For the first time in 12 years, Israelis on Monday woke up to a new government and a new prime minister after Naftali Bennett secured the backing of Knesset and replaced longtime leader Benjamin Netanyahu.
But as the new government gathered Monday morning for the traditional festive photo with the president, Netanyahu's allies were striking a note that sounded all too familiar to Americans in the wake of Donald Trump's refusal to accept his November 2020 defeat by U.S President Joe Biden.
On Sunday night, Netanyahu stayed in Knesset for the voting to confirm the new government, briefly shook Bennett's hand and then departed immediately before the coalition to replace him was sworn in.
Netanyahu also declined to hold the usual formal ceremony for transfer of power, choosing instead to meet privately with Bennett on Monday.
Similarly, Bennett's home has not been fitted with the all-important "red telephone," the secure means of communication used by all Israeli prime ministers, as Netanyahu's staff had declined to make any preparations to transfer power to his replacement.
Despite the role of the National Security Council in preparing for a new prime minister, its members also claimed it was not their job to ready Bennett's ooffice.
Bennett, 49, a former ally of Netanyahu turned rival, became prime minister after a 60-59 vote in Knesset on Sunday. Bennett will hold office for two years, and will be replaced by Foreign Minister Yair Lapid, the architect of the coalition.
Likud MK David Bitan, an ally of the former prime minister, told Kan public radio on Monday that Netanyahu was not holding the handover ceremony because he feels “cheated” by the formation of the Bennett-Lapid government and “doesn’t want to give even the slightest legitimacy to this matter.”
Topaz Luk, a Netanyahu aide, told Army Radio that the former prime minister will “fight this dangerous and horrible government” as opposition leader.
“He’s full of motivation to topple this dangerous government as soon as possible,” Luk said of the former prime minister.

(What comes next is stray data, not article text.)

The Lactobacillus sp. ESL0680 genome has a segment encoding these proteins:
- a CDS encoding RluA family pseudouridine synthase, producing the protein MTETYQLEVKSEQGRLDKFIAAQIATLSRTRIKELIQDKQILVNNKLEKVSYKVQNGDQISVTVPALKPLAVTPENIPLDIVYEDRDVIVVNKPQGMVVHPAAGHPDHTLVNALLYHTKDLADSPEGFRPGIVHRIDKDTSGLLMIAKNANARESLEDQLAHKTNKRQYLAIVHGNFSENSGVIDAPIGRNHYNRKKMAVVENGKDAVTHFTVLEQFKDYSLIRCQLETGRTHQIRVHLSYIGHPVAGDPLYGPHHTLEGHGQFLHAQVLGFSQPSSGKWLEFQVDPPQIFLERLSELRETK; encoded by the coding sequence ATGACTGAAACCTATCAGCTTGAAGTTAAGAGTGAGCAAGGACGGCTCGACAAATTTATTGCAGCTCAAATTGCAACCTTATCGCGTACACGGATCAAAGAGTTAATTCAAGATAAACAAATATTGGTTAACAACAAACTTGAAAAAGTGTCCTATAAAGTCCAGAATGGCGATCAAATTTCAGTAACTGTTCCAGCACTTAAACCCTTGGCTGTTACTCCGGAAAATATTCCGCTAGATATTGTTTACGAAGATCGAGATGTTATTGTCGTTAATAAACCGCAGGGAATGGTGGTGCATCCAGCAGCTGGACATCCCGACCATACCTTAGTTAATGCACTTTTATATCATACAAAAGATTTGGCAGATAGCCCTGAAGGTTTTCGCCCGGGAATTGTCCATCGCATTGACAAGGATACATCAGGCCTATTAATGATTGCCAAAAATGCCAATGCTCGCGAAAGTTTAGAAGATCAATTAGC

Netanyahu has expressed outrage over the formation of the new government, which largely consists of his former political partners.
In May, he hit back at Bennett when he announced he would enter a coalition with Lapid, accusing him of orchestrating the "scam of the century."
"All that Bennett cared about was becoming prime minister," Netanyahu said at the time, despite having offered both the new premier and his coalition partner Gideon Saar a power-sharing deal that both declined.
In a speech in the Knesset ahead of Sunday night's vote to confirm the new government, Netanyahu lambasted his replacements and vowed to lead his Likud Party back to power.
"If it is destined for us to be in the opposition, we will do it with our backs straight until we topple this dangerous government and return to lead the country in our way," he said.
To his supporters, Netanyahu is a global statesman uniquely capable of leading the country through its many security challenges.
But to his critics, he has become a polarizing and autocratic leader who used divide-and-rule tactics to aggravate the many rifts in Israeli society.
Those include tensions between Jews and Arabs, and within the Jewish majority between his religious and nationalist base and his more secular and dovish opponents.
Bennett said he is prioritizing mending the many rifts dividing Israeli society.
Trump falsely claims to this day that the November 2020 presidential election was "rigged" and that he had only been beaten due to widespread voting fraud.
He declined to attend Biden's inauguration in January, which took place two weeks after Trump supporters violently stormed the Capitol, the U.S. seat of power, demanding that the Republican be returned to office.